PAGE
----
Feb. 1, 2016 — LUBBOCK, Texas — A drying trend in the South Plains may present the most active fire weather in Texas so far this year.
“The most important thing to take note of is that this is the fourth consecutive day of high temperatures, which dries out fuels in these areas creating significant fire potential,” said Tom Spencer, Predictive Services department head.
The areas of most concern for today are Abilene, San Angelo, Midland and Lubbock. This includes Callahan County, which experienced a large 642-acre wildfire that started on Jan.30.
The increased fire potential is due to above normal temperatures — nearing 80 degrees, strong winds between 30 – 35 mph and low relative humidity in the teens. Spencer said these three characteristics in addition to several days of drying culminate to a high level of concern.
Weather conditions are expected to moderate by Tuesday.
Texas A&M Forest Service encourages vigilance and preventative measures against human-caused wildfires.
- Postpone outdoor burning until conditions improve.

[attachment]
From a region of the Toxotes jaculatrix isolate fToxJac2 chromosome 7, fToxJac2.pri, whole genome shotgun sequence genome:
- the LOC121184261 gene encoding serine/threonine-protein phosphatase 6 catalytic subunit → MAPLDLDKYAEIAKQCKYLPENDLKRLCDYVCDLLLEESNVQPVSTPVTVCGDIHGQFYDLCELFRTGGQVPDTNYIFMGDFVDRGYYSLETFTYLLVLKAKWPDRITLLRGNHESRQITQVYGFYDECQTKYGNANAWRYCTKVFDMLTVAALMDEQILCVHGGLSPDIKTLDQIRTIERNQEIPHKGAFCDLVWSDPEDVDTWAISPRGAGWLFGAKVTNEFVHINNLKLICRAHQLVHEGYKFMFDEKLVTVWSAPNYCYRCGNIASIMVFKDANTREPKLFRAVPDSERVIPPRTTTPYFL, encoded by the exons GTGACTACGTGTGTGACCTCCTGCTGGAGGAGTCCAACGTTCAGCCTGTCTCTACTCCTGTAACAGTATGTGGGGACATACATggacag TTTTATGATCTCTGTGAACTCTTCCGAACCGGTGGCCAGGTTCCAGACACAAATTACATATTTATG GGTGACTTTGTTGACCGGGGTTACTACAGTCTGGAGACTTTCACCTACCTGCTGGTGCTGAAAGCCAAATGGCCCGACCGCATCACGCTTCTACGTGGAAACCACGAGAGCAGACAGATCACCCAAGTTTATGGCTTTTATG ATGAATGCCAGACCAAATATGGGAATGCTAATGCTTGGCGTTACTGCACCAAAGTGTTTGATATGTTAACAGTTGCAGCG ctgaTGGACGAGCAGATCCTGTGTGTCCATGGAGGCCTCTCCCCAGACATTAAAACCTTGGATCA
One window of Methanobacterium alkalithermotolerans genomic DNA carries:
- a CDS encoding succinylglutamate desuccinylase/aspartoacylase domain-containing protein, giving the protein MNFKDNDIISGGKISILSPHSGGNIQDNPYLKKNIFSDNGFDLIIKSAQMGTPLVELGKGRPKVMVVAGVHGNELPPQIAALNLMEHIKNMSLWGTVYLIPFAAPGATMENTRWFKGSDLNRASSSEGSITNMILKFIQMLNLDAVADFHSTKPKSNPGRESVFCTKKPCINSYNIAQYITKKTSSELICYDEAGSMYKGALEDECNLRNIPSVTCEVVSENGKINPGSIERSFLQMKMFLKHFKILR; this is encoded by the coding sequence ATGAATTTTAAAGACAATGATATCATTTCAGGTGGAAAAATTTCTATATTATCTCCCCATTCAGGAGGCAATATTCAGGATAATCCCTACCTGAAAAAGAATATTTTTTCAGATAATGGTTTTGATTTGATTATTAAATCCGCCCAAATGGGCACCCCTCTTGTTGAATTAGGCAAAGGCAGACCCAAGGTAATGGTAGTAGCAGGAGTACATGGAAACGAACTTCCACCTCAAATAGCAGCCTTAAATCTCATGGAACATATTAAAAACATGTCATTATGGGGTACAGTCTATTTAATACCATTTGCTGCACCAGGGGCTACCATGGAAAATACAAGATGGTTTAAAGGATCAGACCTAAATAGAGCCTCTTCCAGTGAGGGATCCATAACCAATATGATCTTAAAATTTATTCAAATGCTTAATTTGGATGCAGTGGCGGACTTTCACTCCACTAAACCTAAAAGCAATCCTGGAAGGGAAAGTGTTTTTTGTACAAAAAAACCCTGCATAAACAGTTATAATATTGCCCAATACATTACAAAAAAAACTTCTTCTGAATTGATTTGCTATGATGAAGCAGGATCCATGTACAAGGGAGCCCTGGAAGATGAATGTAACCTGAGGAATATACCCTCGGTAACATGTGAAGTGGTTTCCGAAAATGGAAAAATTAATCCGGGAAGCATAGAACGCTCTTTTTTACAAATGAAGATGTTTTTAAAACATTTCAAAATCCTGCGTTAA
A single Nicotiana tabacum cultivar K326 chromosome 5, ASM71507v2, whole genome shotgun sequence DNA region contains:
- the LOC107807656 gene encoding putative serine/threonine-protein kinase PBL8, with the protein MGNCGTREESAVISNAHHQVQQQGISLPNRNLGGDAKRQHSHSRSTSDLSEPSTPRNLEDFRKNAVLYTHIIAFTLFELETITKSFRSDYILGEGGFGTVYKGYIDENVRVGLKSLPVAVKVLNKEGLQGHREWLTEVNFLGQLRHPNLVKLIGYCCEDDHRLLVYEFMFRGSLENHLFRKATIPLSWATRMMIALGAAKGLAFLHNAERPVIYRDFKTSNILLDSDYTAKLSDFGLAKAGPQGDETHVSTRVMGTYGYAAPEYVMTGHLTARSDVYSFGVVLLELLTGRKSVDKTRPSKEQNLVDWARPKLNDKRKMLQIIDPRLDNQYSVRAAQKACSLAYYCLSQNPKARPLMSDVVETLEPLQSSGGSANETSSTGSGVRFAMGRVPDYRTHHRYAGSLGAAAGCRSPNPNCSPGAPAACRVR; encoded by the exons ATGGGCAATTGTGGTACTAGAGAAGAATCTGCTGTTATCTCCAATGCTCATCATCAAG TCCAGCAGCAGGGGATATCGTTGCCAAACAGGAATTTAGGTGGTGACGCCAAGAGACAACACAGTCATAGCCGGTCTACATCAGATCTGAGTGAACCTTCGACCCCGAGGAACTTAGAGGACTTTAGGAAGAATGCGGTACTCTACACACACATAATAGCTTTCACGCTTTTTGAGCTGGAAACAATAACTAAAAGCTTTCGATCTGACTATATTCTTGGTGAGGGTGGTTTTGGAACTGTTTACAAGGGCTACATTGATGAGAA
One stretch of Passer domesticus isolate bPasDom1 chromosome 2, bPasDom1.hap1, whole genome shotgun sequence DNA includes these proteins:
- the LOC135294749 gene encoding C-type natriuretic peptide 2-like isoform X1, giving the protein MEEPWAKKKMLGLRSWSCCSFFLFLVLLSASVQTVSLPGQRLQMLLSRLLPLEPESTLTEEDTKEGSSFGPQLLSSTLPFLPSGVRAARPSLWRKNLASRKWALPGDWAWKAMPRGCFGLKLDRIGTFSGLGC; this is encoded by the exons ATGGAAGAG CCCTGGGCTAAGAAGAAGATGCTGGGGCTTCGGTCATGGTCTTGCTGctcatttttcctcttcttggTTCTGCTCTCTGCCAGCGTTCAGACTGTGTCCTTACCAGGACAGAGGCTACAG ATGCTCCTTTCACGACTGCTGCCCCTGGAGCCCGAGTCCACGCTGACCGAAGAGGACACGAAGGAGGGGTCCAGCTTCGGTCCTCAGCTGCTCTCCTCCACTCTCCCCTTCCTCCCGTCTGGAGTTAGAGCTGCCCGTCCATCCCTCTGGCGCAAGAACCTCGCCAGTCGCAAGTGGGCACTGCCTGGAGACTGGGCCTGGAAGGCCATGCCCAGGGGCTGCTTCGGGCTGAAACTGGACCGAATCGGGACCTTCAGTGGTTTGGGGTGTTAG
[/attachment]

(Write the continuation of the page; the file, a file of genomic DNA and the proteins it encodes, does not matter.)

- With high fire danger, caution should be used with any outdoor activity that may cause a spark. It only takes one spark to start a wildfire.
- Dispose of smoking materials properly. Extinguish them in an ash tray. Don’t throw them out of a window.
- Avoid parking and idling in tall, dry grass. Catalytic converters can get hot enough to ignite the grass under a vehicle.
- Avoid setting hot chainsaws or other hot, gas-powered equipment in dry grass.
- Wildfires burning in grass can spread and grow extremely fast. It is important that if you spot a wildfire you report it immediately to local authorities. A quick response can help save lives and property.
For more information, visit the Texas Interagency Coordination Center website.
Texas A&M Forest Service Contacts:
Phillip Truitt; Wildland Urban Interface Specialist; 325-236-3236; email@example.com
TFS Communications Office; 979-458-6606; firstname.lastname@example.org